Invoke-Expression

Invoke-Expression

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I fixed a bug in Start-Demo (Script attached) that is worth exploring. The heart of Start-Demo is to get a line from file, display it and then run it showing the output. To do this I used Invoke-Expression (For simplicity sakes, I'm going to show you the code assuming that the line to execute is $LINE – the actual code is a bit more complicated)

Invoke-Expression $($LINE + " | out-host")

We want to run the command and pipe it's results to out-host. This "mostly" works. I noticed the failure as I started to do more complicated demos. I particular, I wanted to execute the following 2 lines:

$y = Get-Process
$y | where {$_.handles –ge 500} |sort handles

When I ran the first command, it output the processes and it didn't assign anything to $y (can you guess why?). What was actually getting executed was:

$y = Get-Process | Out-Host

"Out-Host" took precedence over the "=" so the objects were getting printed on the host and nothing came out of the pipeline so $y was set to $NULL. S

From there I realized that I should run this in a script block and then pipe the results to "out-host". So I changed the code to be:

Invoke-Expression $("&{ " + $LINE + "} | out-host")

What do you think? Should that work or not?

Well, the first like worked a treat. It ran but did not output the process objects. Success right? Wrong! The second command didn't work. What happens is that when you run code inside &{}, it creates a new SCOPE for variables and runs the command in that scope. So when you run:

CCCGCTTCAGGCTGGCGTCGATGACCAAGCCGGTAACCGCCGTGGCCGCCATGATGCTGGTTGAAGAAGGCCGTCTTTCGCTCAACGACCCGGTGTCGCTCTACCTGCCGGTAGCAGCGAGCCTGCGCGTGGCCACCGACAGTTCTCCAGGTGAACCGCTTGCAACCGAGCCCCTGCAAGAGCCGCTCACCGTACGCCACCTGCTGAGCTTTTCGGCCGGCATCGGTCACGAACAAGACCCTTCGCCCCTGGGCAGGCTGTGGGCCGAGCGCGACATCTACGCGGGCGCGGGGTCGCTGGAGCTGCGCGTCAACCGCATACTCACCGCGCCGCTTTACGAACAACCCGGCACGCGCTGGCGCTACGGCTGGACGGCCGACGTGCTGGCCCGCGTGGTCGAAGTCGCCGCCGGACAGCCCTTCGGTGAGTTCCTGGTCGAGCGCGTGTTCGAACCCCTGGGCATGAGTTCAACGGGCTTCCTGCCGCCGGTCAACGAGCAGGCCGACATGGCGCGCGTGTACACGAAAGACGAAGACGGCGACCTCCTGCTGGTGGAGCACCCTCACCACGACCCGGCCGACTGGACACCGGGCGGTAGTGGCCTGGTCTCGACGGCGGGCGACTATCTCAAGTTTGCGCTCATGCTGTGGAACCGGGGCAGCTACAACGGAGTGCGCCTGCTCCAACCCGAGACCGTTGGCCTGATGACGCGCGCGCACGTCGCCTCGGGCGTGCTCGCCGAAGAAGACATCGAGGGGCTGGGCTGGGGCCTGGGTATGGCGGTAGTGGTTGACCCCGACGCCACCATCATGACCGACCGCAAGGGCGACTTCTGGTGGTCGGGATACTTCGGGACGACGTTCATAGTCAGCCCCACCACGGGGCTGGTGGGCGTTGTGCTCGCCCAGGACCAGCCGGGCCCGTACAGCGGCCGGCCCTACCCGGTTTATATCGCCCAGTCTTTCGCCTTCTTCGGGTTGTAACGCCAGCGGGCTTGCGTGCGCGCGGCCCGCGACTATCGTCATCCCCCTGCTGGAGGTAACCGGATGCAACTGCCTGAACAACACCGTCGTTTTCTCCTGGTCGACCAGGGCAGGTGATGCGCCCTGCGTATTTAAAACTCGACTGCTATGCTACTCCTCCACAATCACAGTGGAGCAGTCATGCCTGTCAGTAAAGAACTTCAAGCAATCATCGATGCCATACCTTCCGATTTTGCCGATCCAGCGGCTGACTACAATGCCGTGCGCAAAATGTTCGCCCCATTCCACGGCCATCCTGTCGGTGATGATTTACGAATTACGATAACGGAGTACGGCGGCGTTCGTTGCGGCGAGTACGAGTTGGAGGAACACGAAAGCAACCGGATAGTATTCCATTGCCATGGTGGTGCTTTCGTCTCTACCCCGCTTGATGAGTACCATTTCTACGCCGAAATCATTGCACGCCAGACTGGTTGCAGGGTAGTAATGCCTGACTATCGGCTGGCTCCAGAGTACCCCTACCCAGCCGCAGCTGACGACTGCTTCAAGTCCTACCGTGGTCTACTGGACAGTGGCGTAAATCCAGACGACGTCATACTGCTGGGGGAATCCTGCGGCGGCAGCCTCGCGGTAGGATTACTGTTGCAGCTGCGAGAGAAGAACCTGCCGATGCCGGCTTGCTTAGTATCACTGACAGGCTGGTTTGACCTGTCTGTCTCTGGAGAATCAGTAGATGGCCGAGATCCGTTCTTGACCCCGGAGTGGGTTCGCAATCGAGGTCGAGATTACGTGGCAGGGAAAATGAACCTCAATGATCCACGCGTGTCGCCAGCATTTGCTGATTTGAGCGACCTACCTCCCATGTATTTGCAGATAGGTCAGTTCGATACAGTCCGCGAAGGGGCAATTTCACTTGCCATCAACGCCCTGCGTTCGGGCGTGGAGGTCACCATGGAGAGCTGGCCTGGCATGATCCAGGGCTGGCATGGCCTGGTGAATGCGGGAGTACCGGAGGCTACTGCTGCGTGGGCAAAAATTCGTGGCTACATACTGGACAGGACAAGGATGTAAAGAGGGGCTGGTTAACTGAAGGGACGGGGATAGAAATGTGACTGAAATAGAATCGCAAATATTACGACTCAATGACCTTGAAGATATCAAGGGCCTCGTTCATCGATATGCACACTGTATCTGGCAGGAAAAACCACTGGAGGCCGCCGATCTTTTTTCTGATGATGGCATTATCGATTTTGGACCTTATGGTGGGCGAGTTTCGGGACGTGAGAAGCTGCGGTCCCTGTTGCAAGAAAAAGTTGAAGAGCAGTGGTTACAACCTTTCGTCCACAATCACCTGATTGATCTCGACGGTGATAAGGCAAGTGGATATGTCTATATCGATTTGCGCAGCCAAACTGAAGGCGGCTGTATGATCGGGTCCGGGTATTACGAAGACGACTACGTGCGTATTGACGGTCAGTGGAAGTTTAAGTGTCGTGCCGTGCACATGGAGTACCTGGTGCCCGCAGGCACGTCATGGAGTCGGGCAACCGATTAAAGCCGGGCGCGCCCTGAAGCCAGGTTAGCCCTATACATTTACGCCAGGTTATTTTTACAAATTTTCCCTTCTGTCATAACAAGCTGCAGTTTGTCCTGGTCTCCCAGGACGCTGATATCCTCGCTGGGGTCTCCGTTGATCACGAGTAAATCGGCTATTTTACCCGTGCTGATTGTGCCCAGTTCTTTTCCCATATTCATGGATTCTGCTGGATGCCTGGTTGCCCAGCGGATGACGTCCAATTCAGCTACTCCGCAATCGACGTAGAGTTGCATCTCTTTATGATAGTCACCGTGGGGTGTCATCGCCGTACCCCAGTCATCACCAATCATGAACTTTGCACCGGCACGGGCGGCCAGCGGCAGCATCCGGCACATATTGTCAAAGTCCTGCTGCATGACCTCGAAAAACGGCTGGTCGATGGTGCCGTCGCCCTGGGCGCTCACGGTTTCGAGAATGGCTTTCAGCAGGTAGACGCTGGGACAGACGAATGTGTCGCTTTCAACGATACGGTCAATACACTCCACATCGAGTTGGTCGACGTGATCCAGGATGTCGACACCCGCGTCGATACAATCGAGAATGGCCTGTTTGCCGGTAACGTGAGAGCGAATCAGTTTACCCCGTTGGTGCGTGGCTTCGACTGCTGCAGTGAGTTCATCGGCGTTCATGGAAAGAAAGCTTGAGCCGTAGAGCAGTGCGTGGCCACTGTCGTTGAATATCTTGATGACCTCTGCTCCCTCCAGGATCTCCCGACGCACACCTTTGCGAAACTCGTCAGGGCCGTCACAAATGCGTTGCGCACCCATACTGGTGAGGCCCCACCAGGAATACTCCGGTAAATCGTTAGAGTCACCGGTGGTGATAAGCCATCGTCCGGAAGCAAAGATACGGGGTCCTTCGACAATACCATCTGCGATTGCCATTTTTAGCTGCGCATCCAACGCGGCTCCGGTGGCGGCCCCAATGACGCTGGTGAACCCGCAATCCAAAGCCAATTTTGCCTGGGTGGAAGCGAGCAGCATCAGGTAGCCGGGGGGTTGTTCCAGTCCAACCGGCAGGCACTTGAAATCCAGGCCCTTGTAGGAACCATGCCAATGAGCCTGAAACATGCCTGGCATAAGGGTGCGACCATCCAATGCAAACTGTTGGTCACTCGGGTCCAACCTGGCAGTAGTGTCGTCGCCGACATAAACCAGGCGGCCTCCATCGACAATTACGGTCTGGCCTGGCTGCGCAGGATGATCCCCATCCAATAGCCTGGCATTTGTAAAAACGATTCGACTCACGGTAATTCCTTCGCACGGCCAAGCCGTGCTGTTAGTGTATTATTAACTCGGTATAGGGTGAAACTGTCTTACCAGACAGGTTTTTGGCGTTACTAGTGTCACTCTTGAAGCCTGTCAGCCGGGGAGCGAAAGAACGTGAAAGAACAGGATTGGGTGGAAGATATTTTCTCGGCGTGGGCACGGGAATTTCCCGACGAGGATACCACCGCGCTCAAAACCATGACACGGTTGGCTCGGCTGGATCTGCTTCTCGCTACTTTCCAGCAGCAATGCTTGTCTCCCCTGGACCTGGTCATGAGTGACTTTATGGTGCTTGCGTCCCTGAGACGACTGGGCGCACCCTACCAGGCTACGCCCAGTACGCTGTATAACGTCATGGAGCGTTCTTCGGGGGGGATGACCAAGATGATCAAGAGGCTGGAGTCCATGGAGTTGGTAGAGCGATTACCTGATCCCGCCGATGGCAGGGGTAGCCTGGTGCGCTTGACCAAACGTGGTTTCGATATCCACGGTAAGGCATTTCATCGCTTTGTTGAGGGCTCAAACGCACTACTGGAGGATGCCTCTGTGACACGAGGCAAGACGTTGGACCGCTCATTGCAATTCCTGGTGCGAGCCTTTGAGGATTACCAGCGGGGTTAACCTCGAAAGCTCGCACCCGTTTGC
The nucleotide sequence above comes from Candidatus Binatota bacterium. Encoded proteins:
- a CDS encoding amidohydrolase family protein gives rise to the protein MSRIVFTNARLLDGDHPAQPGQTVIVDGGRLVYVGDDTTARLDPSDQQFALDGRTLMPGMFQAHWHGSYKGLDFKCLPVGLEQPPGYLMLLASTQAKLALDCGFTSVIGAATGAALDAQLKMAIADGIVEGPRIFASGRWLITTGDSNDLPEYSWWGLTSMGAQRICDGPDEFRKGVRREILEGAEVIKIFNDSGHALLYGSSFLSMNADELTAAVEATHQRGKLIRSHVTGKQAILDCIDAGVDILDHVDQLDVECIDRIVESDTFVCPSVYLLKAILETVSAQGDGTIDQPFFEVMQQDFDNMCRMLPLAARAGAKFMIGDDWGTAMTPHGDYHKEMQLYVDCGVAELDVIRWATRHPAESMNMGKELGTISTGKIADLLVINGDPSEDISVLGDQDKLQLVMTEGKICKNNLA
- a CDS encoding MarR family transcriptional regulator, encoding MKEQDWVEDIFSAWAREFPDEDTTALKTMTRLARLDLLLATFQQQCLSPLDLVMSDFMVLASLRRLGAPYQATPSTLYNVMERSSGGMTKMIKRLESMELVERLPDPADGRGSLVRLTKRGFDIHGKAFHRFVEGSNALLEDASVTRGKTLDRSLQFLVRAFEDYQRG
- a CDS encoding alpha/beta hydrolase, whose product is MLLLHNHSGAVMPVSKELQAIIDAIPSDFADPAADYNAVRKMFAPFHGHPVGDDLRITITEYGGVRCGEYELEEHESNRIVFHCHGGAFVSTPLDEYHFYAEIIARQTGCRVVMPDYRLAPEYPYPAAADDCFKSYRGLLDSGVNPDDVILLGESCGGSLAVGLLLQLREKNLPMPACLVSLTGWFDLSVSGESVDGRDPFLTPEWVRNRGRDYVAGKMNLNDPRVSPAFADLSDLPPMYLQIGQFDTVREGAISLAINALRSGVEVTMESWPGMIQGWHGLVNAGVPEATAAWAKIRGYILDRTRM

&{$y = Get-Process} | out-host

It runs Get-Process, assigns the objects to a local variable $Y and then exits the scope – which throws away the local variable. So then when you try to run

    $y | where {$_.handles –ge 500} |sort handles

$y is null so you are out of luck. With a lesser language, you'd be hosed right now but with PowerShell, we thought of these things (even if I forgot it when I wrote this script!). So how does PowerShell help? (You'll want to put your seatbelts on for this….) You can dot-source scriptblocks!

Yup. Just as you can run a script or dot-source a script, you can run a scriptblock or dot-source it. When you run (either of these), it creates a new variable scope, executes the code, and throws away the variable scope eliminating any of the variables that were used. When you dot-source these, it runs in the current scope so any changes to variables persist after the code executes. So what is the syntax for dot-sourcing a scriptblock?

    .{}

Of course.

PS> .{$y = Get-Process} | out-host
PS> .{$y |where {$_.handles -ge 500} |sort handles} | out-host

Handles NPM(K) PM(K) WS(K) VM(M) CPU(s) Id ProcessName
------- ------ ----- ----- ----- ------ -- -----------
510 14 18460 11640 89 10.67 940 svchost
571 18 12020 13152 98 7.81 3824 taskeng
641 26 35008 42644 176 117.69 2968 wmplayer
648 11 5832 20856 188 28.31 512 csrss
659 0 0 4592 9 4 System
659 26 29248 44148 212 45.89 1900 explorer
661 27 29812 25984 172 4.27 4268 iexplore
674 6 1708 4240 88 4.53 456 csrss
724 14 13284 15232 95 11.38 2416 CcmExec
726 14 47232 37604 213 15.48 4020 powershell
751 18 81692 81848 196 440.50 1044 svchost
765 32 11680 15452 98 34.89 1180 svchost
778 4 3024 3020 40 0.05 504 psxss
1026 29 19456 16192 124 36.36 1376 svchost
1047 33 47800 41620 293 42.59 2664 communicator
1371 14 63896 29548 229 145.56 2184 SearchIndexer
1433 19 7136 5060 57 25.31 588 lsass
1796 52 159108 96184 441 158.30 4620 iexplore
1890 50 37040 38284 157 127.00 1060 svchost
5661 83 159676 149736 781 370.58 1128 OUTLOOK

So the correct code in the script should have been:

Invoke-Expression $(".{ " + $LINE + "} | out-host")

Enjoy!

Jeffrey Snover [MSFT]
Windows PowerShell/MMC Architect
Visit the Windows PowerShell Team blog at: http://blogs.msdn.com/PowerShell
Visit the Windows PowerShell ScriptCenter at: http://www.microsoft.com/technet/scriptcenter/hubs/msh.mspx

Attachment: start-demo.ps1
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